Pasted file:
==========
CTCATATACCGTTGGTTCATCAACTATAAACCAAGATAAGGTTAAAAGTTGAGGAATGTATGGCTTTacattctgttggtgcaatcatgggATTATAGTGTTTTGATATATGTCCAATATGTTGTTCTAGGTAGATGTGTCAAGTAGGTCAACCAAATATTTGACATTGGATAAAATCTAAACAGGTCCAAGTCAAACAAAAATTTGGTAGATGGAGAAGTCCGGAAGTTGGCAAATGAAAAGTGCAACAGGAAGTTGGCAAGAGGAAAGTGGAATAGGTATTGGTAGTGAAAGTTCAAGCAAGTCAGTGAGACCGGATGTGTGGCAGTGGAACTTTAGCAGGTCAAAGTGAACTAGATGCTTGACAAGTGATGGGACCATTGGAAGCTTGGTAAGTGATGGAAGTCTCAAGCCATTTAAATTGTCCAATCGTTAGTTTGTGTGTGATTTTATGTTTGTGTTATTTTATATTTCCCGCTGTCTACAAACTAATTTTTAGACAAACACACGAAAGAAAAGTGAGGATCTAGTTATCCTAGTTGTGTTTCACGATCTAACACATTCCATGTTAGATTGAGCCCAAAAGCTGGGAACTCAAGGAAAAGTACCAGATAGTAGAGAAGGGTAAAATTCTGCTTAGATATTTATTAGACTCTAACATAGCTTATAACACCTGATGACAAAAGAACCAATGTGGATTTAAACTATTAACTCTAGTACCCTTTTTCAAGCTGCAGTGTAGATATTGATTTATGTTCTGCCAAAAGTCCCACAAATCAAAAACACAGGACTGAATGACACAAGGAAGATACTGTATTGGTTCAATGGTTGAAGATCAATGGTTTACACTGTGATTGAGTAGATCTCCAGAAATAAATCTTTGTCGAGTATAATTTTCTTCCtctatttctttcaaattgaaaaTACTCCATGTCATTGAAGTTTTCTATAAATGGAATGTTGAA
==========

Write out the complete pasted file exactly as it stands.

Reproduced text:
CTCATATACCGTTGGTTCATCAACTATAAACCAAGATAAGGTTAAAAGTTGAGGAATGTATGGCTTTacattctgttggtgcaatcatgggATTATAGTGTTTTGATATATGTCCAATATGTTGTTCTAGGTAGATGTGTCAAGTAGGTCAACCAAATATTTGACATTGGATAAAATCTAAACAGGTCCAAGTCAAACAAAAATTTGGTAGATGGAGAAGTCCGGAAGTTGGCAAATGAAAAGTGCAACAGGAAGTTGGCAAGAGGAAAGTGGAATAGGTATTGGTAGTGAAAGTTCAAGCAAGTCAGTGAGACCGGATGTGTGGCAGTGGAACTTTAGCAGGTCAAAGTGAACTAGATGCTTGACAAGTGATGGGACCATTGGAAGCTTGGTAAGTGATGGAAGTCTCAAGCCATTTAAATTGTCCAATCGTTAGTTTGTGTGTGATTTTATGTTTGTGTTATTTTATATTTCCCGCTGTCTACAAACTAATTTTTAGACAAACACACGAAAGAAAAGTGAGGATCTAGTTATCCTAGTTGTGTTTCACGATCTAACACATTCCATGTTAGATTGAGCCCAAAAGCTGGGAACTCAAGGAAAAGTACCAGATAGTAGAGAAGGGTAAAATTCTGCTTAGATATTTATTAGACTCTAACATAGCTTATAACACCTGATGACAAAAGAACCAATGTGGATTTAAACTATTAACTCTAGTACCCTTTTTCAAGCTGCAGTGTAGATATTGATTTATGTTCTGCCAAAAGTCCCACAAATCAAAAACACAGGACTGAATGACACAAGGAAGATACTGTATTGGTTCAATGGTTGAAGATCAATGGTTTACACTGTGATTGAGTAGATCTCCAGAAATAAATCTTTGTCGAGTATAATTTTCTTCCtctatttctttcaaattgaaaaTACTCCATGTCATTGAAGTTTTCTATAAATGGAATGTTGAA